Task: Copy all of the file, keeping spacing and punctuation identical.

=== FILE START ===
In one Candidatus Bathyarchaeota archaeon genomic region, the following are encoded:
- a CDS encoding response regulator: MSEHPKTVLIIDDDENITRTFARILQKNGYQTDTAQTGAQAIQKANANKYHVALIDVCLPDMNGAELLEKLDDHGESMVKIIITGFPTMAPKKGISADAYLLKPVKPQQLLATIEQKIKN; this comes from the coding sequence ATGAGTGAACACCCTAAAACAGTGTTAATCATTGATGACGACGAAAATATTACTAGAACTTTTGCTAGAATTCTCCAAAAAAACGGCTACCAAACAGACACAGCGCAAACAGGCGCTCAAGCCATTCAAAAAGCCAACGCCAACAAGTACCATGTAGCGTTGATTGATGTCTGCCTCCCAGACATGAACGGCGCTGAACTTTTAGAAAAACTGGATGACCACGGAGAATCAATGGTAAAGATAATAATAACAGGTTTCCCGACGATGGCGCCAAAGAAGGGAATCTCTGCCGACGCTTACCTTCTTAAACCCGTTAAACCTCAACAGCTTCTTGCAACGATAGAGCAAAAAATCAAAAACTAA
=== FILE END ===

In one Candidatus Bathyarchaeota archaeon genomic region, the following are encoded:
- a CDS encoding response regulator: MSEHPKTVLIIDDDENITRTFARILQKNGYQTDTAQTGAQAIQKANANKYHVALIDVCLPDMNGAELLEKLDDHGESMVKIIITGFPTMAPKKGISADAYLLKPVKPQQLLATIEQKIKN; this comes from the coding sequence ATGAGTGAACACCCTAAAACAGTGTTAATCATTGATGACGACGAAAATATTACTAGAACTTTTGCTAGAATTCTCCAAAAAAACGGCTACCAAACAGACACAGCGCAAACAGGCGCTCAAGCCATTCAAAAAGCCAACGCCAACAAGTACCATGTAGCGTTGATTGATGTCTGCCTCCCAGACATGAACGGCGCTGAACTTTTAGAAAAACTGGATGACCACGGAGAATCAATGGTAAAGATAATAATAACAGGTTTCCCGACGATGGCGCCAAAGAAGGGAATCTCTGCCGACGCTTACCTTCTTAAACCCGTTAAACCTCAACAGCTTCTTGCAACGATAGAGCAAAAAATCAAAAACTAA